The debate about ‘workers' control’, nationalisations and ‘people's power’ ............................ 354

Chile 1970-1973: Allende’s government and the nationalisations ............................................ 360

Portugal 1974-1975: nationalisations against workers’ control ................................................ 366

Co-administration and ‘battle for production’ versus cordones industriales and people’s power?

................................................................................................................................................... 369

The struggle for political power: workers’ control in the Portuguese Revolution .................... 377

Conclusions ............................................................................................................................... 386

Latin America: state, popular power and class struggle, Franck Gaudichaud ........................... 395

Eastern Europe: revisiting the ambiguous revolutions of 1989, Catherine Samary ................... 419

Ideological bias of Cold War concepts ...................................................................................... 420

Democratic revolutions or opaque ‘refolutions’? ...................................................................... 432

‘Transition to democracy’? The German symbol: what about ‘Ostalgia’? ............................... 444

The repressed ‘third way’ .......................................................................................................... 448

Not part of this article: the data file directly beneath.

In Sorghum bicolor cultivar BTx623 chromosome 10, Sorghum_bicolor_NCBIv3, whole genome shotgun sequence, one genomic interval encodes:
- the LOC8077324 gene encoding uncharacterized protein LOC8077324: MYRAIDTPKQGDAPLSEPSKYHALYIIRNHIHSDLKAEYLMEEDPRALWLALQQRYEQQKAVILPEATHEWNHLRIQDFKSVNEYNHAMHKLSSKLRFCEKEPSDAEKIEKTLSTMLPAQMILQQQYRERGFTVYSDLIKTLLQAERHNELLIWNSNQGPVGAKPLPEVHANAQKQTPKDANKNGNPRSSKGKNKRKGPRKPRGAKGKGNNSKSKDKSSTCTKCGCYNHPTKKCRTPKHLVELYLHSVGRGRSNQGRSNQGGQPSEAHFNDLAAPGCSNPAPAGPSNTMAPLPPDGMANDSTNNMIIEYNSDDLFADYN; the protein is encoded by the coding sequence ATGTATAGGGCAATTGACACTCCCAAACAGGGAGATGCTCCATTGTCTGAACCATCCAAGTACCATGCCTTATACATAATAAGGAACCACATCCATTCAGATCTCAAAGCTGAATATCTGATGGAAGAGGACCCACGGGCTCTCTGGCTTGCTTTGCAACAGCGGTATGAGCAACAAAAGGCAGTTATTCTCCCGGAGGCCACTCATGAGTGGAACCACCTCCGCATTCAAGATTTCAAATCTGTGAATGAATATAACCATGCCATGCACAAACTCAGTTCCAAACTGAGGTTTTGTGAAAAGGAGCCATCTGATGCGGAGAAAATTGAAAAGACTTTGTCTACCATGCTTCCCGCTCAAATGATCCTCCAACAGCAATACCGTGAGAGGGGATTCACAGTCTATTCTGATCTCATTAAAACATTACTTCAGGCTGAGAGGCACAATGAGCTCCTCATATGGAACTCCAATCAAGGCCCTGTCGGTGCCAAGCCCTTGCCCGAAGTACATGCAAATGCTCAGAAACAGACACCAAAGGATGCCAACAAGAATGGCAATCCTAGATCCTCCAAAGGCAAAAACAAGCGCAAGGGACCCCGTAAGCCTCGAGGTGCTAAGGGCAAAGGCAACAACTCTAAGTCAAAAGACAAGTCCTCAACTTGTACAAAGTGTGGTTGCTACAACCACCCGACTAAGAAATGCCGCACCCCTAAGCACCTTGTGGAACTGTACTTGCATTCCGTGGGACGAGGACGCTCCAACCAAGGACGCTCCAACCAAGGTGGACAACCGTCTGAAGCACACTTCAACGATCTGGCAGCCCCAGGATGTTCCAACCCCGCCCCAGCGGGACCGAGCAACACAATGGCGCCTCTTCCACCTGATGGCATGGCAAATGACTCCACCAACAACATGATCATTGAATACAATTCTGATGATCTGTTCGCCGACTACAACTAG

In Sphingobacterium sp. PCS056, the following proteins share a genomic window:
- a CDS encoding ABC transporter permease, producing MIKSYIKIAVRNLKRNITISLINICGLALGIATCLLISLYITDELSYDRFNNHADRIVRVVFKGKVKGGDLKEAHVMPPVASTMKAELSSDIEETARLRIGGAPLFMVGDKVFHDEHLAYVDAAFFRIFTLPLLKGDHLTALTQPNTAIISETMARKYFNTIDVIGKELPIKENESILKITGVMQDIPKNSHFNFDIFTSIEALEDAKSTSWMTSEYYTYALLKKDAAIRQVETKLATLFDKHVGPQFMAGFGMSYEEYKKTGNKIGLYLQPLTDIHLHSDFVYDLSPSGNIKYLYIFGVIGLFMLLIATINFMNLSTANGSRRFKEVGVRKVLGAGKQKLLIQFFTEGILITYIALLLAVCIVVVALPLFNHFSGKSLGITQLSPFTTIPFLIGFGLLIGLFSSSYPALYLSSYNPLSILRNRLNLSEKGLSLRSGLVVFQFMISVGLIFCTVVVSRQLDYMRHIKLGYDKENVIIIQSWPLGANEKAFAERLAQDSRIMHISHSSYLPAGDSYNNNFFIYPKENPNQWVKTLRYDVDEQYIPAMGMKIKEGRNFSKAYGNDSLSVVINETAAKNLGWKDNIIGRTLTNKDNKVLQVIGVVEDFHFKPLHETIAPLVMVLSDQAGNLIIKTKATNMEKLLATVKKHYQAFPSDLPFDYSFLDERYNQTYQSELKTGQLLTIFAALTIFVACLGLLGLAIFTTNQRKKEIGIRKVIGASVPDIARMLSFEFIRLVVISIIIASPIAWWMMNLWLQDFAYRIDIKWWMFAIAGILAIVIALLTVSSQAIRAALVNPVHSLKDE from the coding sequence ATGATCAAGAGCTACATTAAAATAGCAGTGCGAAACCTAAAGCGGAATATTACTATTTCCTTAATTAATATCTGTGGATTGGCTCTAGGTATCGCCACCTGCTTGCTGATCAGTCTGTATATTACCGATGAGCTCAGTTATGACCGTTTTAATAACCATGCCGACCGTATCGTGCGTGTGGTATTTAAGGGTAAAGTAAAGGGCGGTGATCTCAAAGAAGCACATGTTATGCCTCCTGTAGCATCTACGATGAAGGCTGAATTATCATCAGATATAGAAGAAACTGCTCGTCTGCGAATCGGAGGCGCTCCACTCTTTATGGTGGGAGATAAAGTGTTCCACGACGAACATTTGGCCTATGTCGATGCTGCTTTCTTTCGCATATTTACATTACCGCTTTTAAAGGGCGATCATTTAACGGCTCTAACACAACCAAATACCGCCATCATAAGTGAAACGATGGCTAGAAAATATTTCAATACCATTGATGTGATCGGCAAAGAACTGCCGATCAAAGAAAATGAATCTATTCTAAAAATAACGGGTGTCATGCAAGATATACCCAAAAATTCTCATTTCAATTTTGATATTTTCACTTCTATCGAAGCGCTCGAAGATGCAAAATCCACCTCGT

From the Prague Autumn of workers councils (1968) to the Velvet Revolution (1989):

continuity or antipodes? ............................................................................................................. 455

The struggles for the commons in the Balkans, The Balkan Forum Commons Working Group 463

Concepts, history and evolution ................................................................................................ 463

A radical critical conception of the commons ........................................................................... 467

Balkans as the European periphery ........................................................................................... 468

Existing commons struggles in the Balkans .............................................................................. 472

Commoning the struggle ........................................................................................................... 480

Bibliography .............................................................................................................................. 484

Feminism and the politics of the Commons, Silvia Federici ...................................................... 488

EPILOGUE ................................................................................................................................. 504

Decolonial communism: Analytical, political and democratic dimensions,

Catherine Samary ....................................................................................................................... 505

ABOUT THE AUTHORS .......................................................................................................... 517

About Resistance Books and the IIRE ........................................................................................ 521